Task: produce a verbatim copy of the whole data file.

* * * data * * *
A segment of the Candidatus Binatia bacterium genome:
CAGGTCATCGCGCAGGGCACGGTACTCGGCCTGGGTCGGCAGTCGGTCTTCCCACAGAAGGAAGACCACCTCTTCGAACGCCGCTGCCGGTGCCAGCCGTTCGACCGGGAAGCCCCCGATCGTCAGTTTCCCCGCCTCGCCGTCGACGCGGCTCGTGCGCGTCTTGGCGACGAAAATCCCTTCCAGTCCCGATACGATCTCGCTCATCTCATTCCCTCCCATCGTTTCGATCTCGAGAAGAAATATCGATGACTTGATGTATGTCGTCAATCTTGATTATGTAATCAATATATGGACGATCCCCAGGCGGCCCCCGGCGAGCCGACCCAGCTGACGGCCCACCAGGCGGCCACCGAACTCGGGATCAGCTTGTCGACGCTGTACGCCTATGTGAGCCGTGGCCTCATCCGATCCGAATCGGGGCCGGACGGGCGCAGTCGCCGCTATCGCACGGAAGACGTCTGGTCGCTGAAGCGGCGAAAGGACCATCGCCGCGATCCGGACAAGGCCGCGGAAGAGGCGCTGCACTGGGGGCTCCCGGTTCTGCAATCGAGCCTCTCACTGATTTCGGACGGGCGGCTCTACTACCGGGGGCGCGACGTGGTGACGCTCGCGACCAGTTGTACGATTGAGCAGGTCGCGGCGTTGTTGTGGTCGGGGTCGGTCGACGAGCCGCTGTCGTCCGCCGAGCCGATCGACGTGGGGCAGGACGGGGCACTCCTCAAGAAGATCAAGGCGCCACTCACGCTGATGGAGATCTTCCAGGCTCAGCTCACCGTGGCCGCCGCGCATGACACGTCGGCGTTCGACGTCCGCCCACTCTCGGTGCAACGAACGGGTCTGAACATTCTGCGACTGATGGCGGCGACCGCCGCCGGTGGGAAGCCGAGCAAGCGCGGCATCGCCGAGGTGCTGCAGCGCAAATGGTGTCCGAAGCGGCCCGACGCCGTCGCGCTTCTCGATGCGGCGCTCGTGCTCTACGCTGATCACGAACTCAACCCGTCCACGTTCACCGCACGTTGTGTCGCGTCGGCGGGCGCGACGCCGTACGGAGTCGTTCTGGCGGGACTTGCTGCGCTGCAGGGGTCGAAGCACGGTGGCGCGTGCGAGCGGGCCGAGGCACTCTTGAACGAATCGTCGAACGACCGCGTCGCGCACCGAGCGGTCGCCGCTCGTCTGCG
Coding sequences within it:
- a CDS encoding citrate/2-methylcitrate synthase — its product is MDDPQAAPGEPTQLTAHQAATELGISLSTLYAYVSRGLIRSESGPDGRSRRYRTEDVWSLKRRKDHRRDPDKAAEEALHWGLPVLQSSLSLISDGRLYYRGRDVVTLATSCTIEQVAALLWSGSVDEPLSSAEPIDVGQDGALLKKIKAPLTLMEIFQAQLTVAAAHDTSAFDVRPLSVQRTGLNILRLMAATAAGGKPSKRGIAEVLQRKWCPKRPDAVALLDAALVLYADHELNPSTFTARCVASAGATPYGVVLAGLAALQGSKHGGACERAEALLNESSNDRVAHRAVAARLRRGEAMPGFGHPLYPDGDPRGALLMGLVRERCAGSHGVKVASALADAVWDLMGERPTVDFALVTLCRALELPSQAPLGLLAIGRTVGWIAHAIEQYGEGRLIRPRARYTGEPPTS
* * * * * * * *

A segment of the Candidatus Binatia bacterium genome:
CAGGTCATCGCGCAGGGCACGGTACTCGGCCTGGGTCGGCAGTCGGTCTTCCCACAGAAGGAAGACCACCTCTTCGAACGCCGCTGCCGGTGCCAGCCGTTCGACCGGGAAGCCCCCGATCGTCAGTTTCCCCGCCTCGCCGTCGACGCGGCTCGTGCGCGTCTTGGCGACGAAAATCCCTTCCAGTCCCGATACGATCTCGCTCATCTCATTCCCTCCCATCGTTTCGATCTCGAGAAGAAATATCGATGACTTGATGTATGTCGTCAATCTTGATTATGTAATCAATATATGGACGATCCCCAGGCGGCCCCCGGCGAGCCGACCCAGCTGACGGCCCACCAGGCGGCCACCGAACTCGGGATCAGCTTGTCGACGCTGTACGCCTATGTGAGCCGTGGCCTCATCCGATCCGAATCGGGGCCGGACGGGCGCAGTCGCCGCTATCGCACGGAAGACGTCTGGTCGCTGAAGCGGCGAAAGGACCATCGCCGCGATCCGGACAAGGCCGCGGAAGAGGCGCTGCACTGGGGGCTCCCGGTTCTGCAATCGAGCCTCTCACTGATTTCGGACGGGCGGCTCTACTACCGGGGGCGCGACGTGGTGACGCTCGCGACCAGTTGTACGATTGAGCAGGTCGCGGCGTTGTTGTGGTCGGGGTCGGTCGACGAGCCGCTGTCGTCCGCCGAGCCGATCGACGTGGGGCAGGACGGGGCACTCCTCAAGAAGATCAAGGCGCCACTCACGCTGATGGAGATCTTCCAGGCTCAGCTCACCGTGGCCGCCGCGCATGACACGTCGGCGTTCGACGTCCGCCCACTCTCGGTGCAACGAACGGGTCTGAACATTCTGCGACTGATGGCGGCGACCGCCGCCGGTGGGAAGCCGAGCAAGCGCGGCATCGCCGAGGTGCTGCAGCGCAAATGGTGTCCGAAGCGGCCCGACGCCGTCGCGCTTCTCGATGCGGCGCTCGTGCTCTACGCTGATCACGAACTCAACCCGTCCACGTTCACCGCACGTTGTGTCGCGTCGGCGGGCGCGACGCCGTACGGAGTCGTTCTGGCGGGACTTGCTGCGCTGCAGGGGTCGAAGCACGGTGGCGCGTGCGAGCGGGCCGAGGCACTCTTGAACGAATCGTCGAACGACCGCGTCGCGCACCGAGCGGTCGCCGCTCGTCTGCG
Coding sequences within it:
- a CDS encoding citrate/2-methylcitrate synthase — its product is MDDPQAAPGEPTQLTAHQAATELGISLSTLYAYVSRGLIRSESGPDGRSRRYRTEDVWSLKRRKDHRRDPDKAAEEALHWGLPVLQSSLSLISDGRLYYRGRDVVTLATSCTIEQVAALLWSGSVDEPLSSAEPIDVGQDGALLKKIKAPLTLMEIFQAQLTVAAAHDTSAFDVRPLSVQRTGLNILRLMAATAAGGKPSKRGIAEVLQRKWCPKRPDAVALLDAALVLYADHELNPSTFTARCVASAGATPYGVVLAGLAALQGSKHGGACERAEALLNESSNDRVAHRAVAARLRRGEAMPGFGHPLYPDGDPRGALLMGLVRERCAGSHGVKVASALADAVWDLMGERPTVDFALVTLCRALELPSQAPLGLLAIGRTVGWIAHAIEQYGEGRLIRPRARYTGEPPTS